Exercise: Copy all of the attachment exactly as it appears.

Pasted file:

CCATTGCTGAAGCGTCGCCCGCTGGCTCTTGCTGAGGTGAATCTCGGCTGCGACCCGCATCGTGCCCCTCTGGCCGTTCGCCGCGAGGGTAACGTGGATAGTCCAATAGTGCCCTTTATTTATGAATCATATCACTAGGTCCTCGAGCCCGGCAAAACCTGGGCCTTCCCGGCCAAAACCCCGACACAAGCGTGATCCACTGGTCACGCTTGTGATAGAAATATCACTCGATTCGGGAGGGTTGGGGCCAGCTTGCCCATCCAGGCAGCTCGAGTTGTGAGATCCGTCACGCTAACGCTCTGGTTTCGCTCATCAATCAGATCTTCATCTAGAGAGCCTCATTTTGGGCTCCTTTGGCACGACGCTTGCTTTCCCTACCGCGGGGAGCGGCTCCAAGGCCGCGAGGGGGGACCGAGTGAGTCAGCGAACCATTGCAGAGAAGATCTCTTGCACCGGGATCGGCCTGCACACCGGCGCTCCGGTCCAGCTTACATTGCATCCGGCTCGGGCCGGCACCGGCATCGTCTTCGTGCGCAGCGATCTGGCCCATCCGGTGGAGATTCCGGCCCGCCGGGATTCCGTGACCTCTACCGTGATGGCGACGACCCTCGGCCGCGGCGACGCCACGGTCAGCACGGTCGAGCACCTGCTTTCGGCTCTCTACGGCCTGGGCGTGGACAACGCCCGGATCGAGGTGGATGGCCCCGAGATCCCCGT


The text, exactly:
CCATTGCTGAAGCGTCGCCCGCTGGCTCTTGCTGAGGTGAATCTCGGCTGCGACCCGCATCGTGCCCCTCTGGCCGTTCGCCGCGAGGGTAACGTGGATAGTCCAATAGTGCCCTTTATTTATGAATCATATCACTAGGTCCTCGAGCCCGGCAAAACCTGGGCCTTCCCGGCCAAAACCCCGACACAAGCGTGATCCACTGGTCACGCTTGTGATAGAAATATCACTCGATTCGGGAGGGTTGGGGCCAGCTTGCCCATCCAGGCAGCTCGAGTTGTGAGATCCGTCACGCTAACGCTCTGGTTTCGCTCATCAATCAGATCTTCATCTAGAGAGCCTCATTTTGGGCTCCTTTGGCACGACGCTTGCTTTCCCTACCGCGGGGAGCGGCTCCAAGGCCGCGAGGGGGGACCGAGTGAGTCAGCGAACCATTGCAGAGAAGATCTCTTGCACCGGGATCGGCCTGCACACCGGCGCTCCGGTCCAGCTTACATTGCATCCGGCTCGGGCCGGCACCGGCATCGTCTTCGTGCGCAGCGATCTGGCCCATCCGGTGGAGATTCCGGCCCGCCGGGATTCCGTGACCTCTACCGTGATGGCGACGACCCTCGGCCGCGGCGACGCCACGGTCAGCACGGTCGAGCACCTGCTTTCGGCTCTCTACGGCCTGGGCGTGGACAACGCCCGGATCGAGGTGGATGGCCCCGAGATCCCCGT